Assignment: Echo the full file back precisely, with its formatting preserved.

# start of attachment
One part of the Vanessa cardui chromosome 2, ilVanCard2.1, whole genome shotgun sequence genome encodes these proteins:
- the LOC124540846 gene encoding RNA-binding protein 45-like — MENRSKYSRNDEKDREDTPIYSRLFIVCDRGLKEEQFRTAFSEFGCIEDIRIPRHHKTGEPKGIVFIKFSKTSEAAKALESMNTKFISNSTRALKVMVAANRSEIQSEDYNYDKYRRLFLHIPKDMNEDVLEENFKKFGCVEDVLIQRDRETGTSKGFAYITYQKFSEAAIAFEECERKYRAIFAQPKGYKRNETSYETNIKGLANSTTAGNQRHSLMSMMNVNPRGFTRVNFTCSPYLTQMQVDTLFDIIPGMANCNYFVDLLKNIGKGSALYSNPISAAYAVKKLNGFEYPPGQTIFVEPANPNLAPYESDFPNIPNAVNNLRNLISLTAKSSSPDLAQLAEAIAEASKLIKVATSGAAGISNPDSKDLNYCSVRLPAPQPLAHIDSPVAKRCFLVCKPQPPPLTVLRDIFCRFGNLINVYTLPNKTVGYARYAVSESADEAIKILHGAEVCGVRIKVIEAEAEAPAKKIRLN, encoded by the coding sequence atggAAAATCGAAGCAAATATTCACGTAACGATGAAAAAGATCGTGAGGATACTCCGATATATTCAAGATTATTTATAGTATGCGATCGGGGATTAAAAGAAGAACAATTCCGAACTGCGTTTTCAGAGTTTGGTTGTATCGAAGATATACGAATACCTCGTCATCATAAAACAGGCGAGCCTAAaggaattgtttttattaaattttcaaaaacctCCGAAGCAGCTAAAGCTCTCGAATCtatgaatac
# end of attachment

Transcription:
One part of the Vanessa cardui chromosome 2, ilVanCard2.1, whole genome shotgun sequence genome encodes these proteins:
- the LOC124540846 gene encoding RNA-binding protein 45-like — MENRSKYSRNDEKDREDTPIYSRLFIVCDRGLKEEQFRTAFSEFGCIEDIRIPRHHKTGEPKGIVFIKFSKTSEAAKALESMNTKFISNSTRALKVMVAANRSEIQSEDYNYDKYRRLFLHIPKDMNEDVLEENFKKFGCVEDVLIQRDRETGTSKGFAYITYQKFSEAAIAFEECERKYRAIFAQPKGYKRNETSYETNIKGLANSTTAGNQRHSLMSMMNVNPRGFTRVNFTCSPYLTQMQVDTLFDIIPGMANCNYFVDLLKNIGKGSALYSNPISAAYAVKKLNGFEYPPGQTIFVEPANPNLAPYESDFPNIPNAVNNLRNLISLTAKSSSPDLAQLAEAIAEASKLIKVATSGAAGISNPDSKDLNYCSVRLPAPQPLAHIDSPVAKRCFLVCKPQPPPLTVLRDIFCRFGNLINVYTLPNKTVGYARYAVSESADEAIKILHGAEVCGVRIKVIEAEAEAPAKKIRLN, encoded by the coding sequence atggAAAATCGAAGCAAATATTCACGTAACGATGAAAAAGATCGTGAGGATACTCCGATATATTCAAGATTATTTATAGTATGCGATCGGGGATTAAAAGAAGAACAATTCCGAACTGCGTTTTCAGAGTTTGGTTGTATCGAAGATATACGAATACCTCGTCATCATAAAACAGGCGAGCCTAAaggaattgtttttattaaattttcaaaaacctCCGAAGCAGCTAAAGCTCTCGAATCtatgaatac